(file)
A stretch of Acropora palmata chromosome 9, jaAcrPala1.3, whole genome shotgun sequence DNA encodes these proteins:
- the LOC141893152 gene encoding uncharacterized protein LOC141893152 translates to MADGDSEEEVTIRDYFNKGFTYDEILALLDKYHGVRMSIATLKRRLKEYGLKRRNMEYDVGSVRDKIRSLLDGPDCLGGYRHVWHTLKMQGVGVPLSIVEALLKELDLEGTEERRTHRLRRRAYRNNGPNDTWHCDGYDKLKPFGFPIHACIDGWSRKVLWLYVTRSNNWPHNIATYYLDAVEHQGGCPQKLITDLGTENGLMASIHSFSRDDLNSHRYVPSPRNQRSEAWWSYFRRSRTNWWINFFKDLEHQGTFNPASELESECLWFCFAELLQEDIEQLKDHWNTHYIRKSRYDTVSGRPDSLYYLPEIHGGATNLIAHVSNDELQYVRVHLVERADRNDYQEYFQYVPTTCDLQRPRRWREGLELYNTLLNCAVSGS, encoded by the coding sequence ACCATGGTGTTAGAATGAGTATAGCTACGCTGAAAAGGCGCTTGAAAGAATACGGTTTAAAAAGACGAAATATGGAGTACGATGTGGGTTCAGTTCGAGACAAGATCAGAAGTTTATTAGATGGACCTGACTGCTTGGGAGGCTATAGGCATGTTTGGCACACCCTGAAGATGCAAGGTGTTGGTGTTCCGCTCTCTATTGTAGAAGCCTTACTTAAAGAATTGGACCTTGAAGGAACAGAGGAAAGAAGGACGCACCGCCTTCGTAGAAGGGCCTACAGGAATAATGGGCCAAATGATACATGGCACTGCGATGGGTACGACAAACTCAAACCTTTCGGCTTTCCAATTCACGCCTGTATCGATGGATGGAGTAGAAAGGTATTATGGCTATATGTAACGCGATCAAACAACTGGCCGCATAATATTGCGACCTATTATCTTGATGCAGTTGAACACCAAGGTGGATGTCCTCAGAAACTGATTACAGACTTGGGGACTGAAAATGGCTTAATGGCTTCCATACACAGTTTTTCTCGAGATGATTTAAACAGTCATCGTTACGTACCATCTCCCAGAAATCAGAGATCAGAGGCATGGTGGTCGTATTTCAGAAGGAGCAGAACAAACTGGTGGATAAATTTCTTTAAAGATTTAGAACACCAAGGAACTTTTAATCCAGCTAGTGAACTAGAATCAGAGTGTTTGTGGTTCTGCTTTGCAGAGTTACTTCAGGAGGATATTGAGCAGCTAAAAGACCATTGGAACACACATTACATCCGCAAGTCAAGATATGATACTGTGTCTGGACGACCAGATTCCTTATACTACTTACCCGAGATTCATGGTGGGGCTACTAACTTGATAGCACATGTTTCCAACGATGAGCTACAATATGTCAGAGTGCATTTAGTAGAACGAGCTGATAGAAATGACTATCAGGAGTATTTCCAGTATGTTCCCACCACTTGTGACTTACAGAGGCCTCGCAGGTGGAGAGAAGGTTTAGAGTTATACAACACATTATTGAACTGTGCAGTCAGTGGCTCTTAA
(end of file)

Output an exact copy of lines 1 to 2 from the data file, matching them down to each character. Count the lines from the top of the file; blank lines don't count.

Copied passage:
A stretch of Acropora palmata chromosome 9, jaAcrPala1.3, whole genome shotgun sequence DNA encodes these proteins:
- the LOC141893152 gene encoding uncharacterized protein LOC141893152 translates to MADGDSEEEVTIRDYFNKGFTYDEILALLDKYHGVRMSIATLKRRLKEYGLKRRNMEYDVGSVRDKIRSLLDGPDCLGGYRHVWHTLKMQGVGVPLSIVEALLKELDLEGTEERRTHRLRRRAYRNNGPNDTWHCDGYDKLKPFGFPIHACIDGWSRKVLWLYVTRSNNWPHNIATYYLDAVEHQGGCPQKLITDLGTENGLMASIHSFSRDDLNSHRYVPSPRNQRSEAWWSYFRRSRTNWWINFFKDLEHQGTFNPASELESECLWFCFAELLQEDIEQLKDHWNTHYIRKSRYDTVSGRPDSLYYLPEIHGGATNLIAHVSNDELQYVRVHLVERADRNDYQEYFQYVPTTCDLQRPRRWREGLELYNTLLNCAVSGS, encoded by the coding sequence ACCATGGTGTTAGAATGAGTATAGCTACGCTGAAAAGGCGCTTGAAAGAATACGGTTTAAAAAGACGAAATATGGAGTACGATGTGGGTTCAGTTCGAGACAAGATCAGAAGTTTATTAGATGGACCTGACTGCTTGGGAGGCTATAGGCATGTTTGGCACACCCTGAAGATGCAAGGTGTTGGTGTTCCGCTCTCTATTGTAGAAGCCTTACTTAAAGAATTGGACCTTGAAGGAACAGAGGAAAGAAGGACGCACCGCCTTCGTAGAAGGGCCTACAGGAATAATGGGCCAAATGATACATGGCACTGCGATGGGTACGACAAACTCAAACCTTTCGGCTTTCCAATTCACGCCTGTATCGATGGATGGAGTAGAAAGGTATTATGGCTATATGTAACGCGATCAAACAACTGGCCGCATAATATTGCGACCTATTATCTTGATGCAGTTGAACACCAAGGTGGATGTCCTCAGAAACTGATTACAGACTTGGGGACTGAAAATGGCTTAATGGCTTCCATACACAGTTTTTCTCGAGATGATTTAAACAGTCATCGTTACGTACCATCTCCCAGAAATCAGAGATCAGAGGCATGGTGGTCGTATTTCAGAAGGAGCAGAACAAACTGGTGGATAAATTTCTTTAAAGATTTAGAACACCAAGGAACTTTTAATCCAGCTAGTGAACTAGAATCAGAGTGTTTGTGGTTCTGCTTTGCAGAGTTACTTCAGGAGGATATTGAGCAGCTAAAAGACCATTGGAACACACATTACATCCGCAAGTCAAGATATGATACTGTGTCTGGACGACCAGATTCCTTATACTACTTACCCGAGATTCATGGTGGGGCTACTAACTTGATAGCACATGTTTCCAACGATGAGCTACAATATGTCAGAGTGCATTTAGTAGAACGAGCTGATAGAAATGACTATCAGGAGTATTTCCAGTATGTTCCCACCACTTGTGACTTACAGAGGCCTCGCAGGTGGAGAGAAGGTTTAGAGTTATACAACACATTATTGAACTGTGCAGTCAGTGGCTCTTAA